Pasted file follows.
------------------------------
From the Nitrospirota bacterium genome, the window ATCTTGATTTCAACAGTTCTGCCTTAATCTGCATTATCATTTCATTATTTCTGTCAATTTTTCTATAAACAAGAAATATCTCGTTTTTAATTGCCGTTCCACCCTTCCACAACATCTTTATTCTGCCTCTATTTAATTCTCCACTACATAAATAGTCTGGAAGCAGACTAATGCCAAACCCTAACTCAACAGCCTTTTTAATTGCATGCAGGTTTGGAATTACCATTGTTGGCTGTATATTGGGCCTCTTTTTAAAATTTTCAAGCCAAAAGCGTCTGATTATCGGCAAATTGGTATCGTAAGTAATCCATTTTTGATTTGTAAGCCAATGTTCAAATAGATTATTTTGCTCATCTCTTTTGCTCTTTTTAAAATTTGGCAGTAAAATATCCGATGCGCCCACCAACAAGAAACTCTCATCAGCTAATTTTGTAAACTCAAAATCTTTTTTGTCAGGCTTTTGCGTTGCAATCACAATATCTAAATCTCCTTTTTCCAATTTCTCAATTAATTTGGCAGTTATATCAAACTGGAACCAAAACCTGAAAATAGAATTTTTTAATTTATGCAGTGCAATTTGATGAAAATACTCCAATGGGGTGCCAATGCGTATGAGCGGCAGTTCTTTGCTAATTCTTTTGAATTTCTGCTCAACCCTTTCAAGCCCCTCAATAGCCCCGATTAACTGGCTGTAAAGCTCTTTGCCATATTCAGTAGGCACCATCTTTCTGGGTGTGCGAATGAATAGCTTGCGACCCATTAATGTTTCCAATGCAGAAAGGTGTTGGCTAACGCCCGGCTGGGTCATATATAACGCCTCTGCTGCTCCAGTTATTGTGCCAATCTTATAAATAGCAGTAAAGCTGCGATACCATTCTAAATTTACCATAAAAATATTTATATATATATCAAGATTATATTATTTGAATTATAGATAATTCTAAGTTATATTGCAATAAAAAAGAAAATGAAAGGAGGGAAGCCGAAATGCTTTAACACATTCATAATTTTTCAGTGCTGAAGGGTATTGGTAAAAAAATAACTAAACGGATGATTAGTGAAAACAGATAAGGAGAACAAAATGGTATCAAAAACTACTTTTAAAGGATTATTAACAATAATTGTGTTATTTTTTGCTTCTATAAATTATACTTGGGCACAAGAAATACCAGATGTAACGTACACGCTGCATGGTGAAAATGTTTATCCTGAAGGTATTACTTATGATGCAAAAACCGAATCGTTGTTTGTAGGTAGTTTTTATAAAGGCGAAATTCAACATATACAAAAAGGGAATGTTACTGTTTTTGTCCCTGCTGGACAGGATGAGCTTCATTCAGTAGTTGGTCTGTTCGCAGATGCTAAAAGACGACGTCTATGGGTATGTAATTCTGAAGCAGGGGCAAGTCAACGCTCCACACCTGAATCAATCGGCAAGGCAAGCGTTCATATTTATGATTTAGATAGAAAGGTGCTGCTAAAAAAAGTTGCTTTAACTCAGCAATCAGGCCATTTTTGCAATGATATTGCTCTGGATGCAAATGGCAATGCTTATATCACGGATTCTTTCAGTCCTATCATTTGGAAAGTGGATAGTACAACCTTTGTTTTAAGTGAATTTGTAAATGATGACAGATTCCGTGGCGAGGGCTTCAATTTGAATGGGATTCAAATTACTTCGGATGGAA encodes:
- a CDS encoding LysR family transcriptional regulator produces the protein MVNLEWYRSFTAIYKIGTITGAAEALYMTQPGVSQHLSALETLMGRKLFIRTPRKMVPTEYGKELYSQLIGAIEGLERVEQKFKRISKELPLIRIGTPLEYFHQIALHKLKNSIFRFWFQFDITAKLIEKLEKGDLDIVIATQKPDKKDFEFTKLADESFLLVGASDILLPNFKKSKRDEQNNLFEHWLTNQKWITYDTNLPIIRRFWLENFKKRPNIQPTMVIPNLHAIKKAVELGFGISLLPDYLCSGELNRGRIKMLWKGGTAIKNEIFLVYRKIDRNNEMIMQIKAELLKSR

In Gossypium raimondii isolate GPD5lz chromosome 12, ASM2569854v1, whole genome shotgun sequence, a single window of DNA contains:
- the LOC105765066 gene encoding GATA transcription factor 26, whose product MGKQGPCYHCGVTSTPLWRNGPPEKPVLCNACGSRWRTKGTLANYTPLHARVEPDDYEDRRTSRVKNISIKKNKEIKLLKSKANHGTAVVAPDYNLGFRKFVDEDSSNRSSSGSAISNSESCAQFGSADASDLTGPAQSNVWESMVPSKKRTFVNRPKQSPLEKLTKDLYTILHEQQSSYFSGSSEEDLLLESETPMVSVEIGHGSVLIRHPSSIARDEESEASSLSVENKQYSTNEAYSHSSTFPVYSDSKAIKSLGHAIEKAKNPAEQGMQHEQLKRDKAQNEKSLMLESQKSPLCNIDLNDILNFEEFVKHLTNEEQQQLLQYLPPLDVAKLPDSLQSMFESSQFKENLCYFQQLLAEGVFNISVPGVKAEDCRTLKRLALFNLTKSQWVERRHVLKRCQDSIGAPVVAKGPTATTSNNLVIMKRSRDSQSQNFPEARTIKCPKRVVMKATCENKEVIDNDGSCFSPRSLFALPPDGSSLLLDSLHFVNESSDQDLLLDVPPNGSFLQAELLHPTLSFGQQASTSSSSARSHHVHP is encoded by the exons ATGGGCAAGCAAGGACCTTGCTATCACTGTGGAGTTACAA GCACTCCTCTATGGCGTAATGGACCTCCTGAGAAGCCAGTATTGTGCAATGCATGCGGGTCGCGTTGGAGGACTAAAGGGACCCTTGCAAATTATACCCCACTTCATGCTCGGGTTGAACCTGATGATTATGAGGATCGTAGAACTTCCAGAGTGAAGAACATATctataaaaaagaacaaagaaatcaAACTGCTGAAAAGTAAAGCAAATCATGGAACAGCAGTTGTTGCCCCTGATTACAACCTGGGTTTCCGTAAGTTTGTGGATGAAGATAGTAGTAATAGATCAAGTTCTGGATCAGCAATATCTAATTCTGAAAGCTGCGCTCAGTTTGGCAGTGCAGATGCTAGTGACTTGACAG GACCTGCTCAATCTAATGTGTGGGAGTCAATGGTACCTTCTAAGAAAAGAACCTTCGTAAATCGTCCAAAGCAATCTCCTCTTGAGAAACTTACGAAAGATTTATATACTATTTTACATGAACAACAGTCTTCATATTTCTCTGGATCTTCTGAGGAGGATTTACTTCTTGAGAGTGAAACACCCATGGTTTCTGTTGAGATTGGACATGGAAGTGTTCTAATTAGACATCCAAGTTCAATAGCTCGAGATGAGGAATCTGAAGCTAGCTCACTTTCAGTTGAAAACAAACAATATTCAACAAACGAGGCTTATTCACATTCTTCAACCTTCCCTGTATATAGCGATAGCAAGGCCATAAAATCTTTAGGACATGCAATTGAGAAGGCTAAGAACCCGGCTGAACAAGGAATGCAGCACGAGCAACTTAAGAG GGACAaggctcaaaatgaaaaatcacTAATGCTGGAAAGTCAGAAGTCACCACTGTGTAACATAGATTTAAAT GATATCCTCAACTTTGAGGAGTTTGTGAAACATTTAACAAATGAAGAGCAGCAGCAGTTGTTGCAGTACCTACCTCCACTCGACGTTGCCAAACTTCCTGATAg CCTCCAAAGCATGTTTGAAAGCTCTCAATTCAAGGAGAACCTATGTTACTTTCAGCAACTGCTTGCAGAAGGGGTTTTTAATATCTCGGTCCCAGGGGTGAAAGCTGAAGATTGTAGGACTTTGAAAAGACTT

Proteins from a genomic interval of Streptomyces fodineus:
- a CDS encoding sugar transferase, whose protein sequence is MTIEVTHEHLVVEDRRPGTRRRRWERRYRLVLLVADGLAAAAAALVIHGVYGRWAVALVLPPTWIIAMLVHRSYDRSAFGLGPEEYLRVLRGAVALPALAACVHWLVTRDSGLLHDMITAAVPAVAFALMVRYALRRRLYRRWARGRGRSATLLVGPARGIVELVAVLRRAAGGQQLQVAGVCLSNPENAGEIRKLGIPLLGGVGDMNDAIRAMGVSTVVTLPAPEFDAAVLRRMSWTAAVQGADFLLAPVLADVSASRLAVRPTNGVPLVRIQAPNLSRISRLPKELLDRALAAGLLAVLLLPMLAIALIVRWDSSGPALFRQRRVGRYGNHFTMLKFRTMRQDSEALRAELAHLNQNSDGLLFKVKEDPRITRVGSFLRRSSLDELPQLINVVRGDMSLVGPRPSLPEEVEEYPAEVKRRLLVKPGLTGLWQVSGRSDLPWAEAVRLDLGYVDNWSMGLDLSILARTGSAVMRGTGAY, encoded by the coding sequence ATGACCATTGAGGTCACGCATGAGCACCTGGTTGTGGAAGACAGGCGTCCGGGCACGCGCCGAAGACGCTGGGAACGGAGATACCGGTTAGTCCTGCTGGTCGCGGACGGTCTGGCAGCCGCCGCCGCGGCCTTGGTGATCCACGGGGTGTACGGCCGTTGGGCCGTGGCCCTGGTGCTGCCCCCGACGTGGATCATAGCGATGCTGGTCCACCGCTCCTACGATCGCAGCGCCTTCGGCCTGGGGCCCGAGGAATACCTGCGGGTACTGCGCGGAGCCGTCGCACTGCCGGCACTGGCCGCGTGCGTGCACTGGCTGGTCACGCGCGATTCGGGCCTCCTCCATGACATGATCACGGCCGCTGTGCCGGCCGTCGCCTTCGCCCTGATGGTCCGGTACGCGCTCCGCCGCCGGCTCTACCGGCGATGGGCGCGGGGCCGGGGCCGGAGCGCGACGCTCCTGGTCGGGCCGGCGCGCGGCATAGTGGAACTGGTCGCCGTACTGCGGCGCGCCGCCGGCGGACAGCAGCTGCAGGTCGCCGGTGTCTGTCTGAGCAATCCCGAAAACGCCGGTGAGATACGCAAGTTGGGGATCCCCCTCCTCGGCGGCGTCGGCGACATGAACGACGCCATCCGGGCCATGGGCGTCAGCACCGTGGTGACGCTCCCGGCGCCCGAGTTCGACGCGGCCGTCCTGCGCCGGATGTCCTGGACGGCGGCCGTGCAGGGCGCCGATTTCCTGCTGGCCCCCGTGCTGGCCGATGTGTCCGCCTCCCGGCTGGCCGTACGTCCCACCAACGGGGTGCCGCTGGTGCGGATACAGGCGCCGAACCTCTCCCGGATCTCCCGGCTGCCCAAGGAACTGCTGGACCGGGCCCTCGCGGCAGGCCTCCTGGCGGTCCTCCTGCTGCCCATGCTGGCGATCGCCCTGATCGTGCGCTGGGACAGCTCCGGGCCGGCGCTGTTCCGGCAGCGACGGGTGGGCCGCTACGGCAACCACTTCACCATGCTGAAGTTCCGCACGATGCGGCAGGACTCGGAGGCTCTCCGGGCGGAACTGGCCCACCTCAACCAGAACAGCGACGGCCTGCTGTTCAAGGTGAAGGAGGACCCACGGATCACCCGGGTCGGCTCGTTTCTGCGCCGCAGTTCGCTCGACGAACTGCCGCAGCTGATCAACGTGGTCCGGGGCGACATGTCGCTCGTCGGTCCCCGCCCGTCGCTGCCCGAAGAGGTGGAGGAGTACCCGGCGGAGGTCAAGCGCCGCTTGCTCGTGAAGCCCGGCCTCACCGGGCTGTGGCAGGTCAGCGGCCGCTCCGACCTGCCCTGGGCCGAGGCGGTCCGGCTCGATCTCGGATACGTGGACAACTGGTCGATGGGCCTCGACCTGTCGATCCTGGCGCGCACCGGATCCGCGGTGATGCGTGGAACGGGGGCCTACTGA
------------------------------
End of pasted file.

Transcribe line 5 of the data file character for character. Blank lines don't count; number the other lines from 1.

Proteins from a genomic interval of Streptomyces fodineus: